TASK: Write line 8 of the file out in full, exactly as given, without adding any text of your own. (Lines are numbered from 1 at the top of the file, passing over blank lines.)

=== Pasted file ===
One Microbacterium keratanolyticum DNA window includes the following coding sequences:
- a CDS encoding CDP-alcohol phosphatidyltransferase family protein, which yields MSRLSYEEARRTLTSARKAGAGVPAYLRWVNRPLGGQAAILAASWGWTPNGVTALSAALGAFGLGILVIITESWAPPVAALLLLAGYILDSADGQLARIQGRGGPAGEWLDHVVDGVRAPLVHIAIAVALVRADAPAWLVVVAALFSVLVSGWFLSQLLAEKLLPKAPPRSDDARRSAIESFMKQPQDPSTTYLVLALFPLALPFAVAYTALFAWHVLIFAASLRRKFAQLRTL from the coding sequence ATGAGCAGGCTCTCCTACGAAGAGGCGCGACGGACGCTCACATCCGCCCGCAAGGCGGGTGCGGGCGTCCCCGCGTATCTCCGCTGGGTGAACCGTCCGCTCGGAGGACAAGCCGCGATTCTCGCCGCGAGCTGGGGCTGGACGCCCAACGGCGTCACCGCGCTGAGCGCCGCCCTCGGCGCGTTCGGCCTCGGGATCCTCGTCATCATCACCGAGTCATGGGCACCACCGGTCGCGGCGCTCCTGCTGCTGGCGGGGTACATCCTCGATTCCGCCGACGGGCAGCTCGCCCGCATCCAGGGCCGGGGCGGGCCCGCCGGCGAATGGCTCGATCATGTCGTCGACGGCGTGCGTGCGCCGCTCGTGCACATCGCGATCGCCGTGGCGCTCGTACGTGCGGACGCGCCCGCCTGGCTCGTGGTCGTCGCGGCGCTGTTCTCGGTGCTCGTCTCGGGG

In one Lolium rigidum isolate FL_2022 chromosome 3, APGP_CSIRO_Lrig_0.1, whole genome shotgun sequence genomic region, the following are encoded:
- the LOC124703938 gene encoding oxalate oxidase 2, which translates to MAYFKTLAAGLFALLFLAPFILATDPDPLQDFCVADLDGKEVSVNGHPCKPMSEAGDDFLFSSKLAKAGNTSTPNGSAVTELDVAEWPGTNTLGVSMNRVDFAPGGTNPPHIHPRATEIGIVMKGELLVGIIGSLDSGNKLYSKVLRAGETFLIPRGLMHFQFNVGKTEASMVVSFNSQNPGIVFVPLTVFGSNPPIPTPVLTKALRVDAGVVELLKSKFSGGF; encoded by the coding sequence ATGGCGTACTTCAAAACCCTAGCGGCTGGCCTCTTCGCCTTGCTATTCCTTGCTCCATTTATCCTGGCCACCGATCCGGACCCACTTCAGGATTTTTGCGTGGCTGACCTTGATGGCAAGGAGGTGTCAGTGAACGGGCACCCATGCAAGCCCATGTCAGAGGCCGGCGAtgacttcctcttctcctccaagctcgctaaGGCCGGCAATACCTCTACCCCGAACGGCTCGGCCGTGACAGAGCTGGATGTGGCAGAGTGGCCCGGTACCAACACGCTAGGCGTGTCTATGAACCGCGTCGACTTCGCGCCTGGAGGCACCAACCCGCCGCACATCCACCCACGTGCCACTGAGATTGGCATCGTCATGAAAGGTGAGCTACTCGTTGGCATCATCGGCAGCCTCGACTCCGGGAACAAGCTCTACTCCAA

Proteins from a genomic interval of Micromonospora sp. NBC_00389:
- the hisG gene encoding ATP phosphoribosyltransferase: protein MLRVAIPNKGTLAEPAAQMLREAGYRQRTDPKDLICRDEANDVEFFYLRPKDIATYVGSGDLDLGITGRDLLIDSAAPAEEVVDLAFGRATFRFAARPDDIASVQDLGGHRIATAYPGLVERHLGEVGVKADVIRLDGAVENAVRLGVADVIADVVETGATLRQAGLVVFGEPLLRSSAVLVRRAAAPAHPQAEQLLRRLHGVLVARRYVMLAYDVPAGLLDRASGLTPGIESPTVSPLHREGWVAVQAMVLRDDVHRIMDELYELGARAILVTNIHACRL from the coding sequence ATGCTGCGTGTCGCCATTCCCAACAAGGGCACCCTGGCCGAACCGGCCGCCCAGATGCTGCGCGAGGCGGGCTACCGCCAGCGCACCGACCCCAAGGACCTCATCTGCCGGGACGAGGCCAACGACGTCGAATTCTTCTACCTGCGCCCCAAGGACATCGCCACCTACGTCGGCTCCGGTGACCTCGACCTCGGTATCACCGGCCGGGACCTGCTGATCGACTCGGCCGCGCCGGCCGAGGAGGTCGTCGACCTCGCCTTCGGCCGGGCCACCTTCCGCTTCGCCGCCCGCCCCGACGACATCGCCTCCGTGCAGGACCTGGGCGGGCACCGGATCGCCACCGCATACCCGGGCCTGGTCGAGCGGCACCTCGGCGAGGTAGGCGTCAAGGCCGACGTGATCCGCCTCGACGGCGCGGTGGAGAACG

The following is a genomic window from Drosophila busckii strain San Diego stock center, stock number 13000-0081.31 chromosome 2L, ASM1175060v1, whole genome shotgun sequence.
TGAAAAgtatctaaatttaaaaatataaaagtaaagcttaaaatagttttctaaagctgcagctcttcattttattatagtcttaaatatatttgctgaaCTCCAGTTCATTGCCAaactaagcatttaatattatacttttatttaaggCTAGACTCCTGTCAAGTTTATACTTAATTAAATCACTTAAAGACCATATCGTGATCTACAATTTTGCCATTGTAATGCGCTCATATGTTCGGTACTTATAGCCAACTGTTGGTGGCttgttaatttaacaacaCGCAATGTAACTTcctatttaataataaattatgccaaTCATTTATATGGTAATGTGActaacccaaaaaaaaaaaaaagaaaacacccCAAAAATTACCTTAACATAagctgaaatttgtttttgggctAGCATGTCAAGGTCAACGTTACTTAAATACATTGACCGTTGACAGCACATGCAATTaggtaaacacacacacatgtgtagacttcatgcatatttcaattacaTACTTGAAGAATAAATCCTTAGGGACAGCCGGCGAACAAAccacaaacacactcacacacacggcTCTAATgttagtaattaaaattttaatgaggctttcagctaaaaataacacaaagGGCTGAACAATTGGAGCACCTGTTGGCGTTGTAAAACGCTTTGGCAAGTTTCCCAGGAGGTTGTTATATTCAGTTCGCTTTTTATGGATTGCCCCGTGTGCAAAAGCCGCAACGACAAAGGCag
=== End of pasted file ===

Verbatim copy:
TGAAAAgtatctaaatttaaaaatataaaagtaaagcttaaaatagttttctaaagctgcagctcttcattttattatagtcttaaatatatttgctgaaCTCCAGTTCATTGCCAaactaagcatttaatattatacttttatttaaggCTAGACTCCTGTCAAGTTTATACTTAATTAAATCACTTAAAGACCATATCGTGATCTACAATTTTGCCATTGTAATGCGCTCATATGTTCGGTACTTATAGCCAACTGTTGGTGGCttgttaatttaacaacaCGCAATGTAACTTcctatttaataataaattatgccaaTCATTTATATGGTAATGTGActaacccaaaaaaaaaaaaaagaaaacacccCAAAAATTACCTTAACATAagctgaaatttgtttttgggctAGCATGTCAAGGTCAACGTTACTTAAATACATTGACCGTTGACAGCACATGCAATTaggtaaacacacacacatgtgtagacttcatgcatatttcaattacaTACTTGAAGAATAAATCCTTAGGGACAGCCGGCGAACAAAccacaaacacactcacacacacggcTCTAATgttagtaattaaaattttaatgaggctttcagctaaaaataacacaaagGGCTGAACAATTGGAGCACCTGTTGGCGTTGTAAAACGCTTTGGCAAGTTTCCCAGGAGGTTGTTATATTCAGTTCGCTTTTTATGGATTGCCCCGTGTGCAAAAGCCGCAACGACAAAGGCag